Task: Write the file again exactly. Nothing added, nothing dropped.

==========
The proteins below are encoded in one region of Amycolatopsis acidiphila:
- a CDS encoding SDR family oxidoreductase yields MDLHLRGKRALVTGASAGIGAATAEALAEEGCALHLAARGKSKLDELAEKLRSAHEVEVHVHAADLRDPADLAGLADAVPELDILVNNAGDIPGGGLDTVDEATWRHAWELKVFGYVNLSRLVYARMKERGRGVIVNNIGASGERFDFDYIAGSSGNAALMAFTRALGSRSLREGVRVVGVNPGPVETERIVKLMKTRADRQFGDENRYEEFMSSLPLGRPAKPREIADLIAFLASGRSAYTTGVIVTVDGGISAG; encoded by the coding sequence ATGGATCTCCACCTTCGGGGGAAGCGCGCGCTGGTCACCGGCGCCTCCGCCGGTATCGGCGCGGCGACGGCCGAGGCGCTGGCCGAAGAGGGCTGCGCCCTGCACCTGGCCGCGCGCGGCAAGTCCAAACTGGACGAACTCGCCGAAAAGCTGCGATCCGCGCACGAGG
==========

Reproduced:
The proteins below are encoded in one region of Amycolatopsis acidiphila:
- a CDS encoding SDR family oxidoreductase yields MDLHLRGKRALVTGASAGIGAATAEALAEEGCALHLAARGKSKLDELAEKLRSAHEVEVHVHAADLRDPADLAGLADAVPELDILVNNAGDIPGGGLDTVDEATWRHAWELKVFGYVNLSRLVYARMKERGRGVIVNNIGASGERFDFDYIAGSSGNAALMAFTRALGSRSLREGVRVVGVNPGPVETERIVKLMKTRADRQFGDENRYEEFMSSLPLGRPAKPREIADLIAFLASGRSAYTTGVIVTVDGGISAG; encoded by the coding sequence ATGGATCTCCACCTTCGGGGGAAGCGCGCGCTGGTCACCGGCGCCTCCGCCGGTATCGGCGCGGCGACGGCCGAGGCGCTGGCCGAAGAGGGCTGCGCCCTGCACCTGGCCGCGCGCGGCAAGTCCAAACTGGACGAACTCGCCGAAAAGCTGCGATCCGCGCACGAGG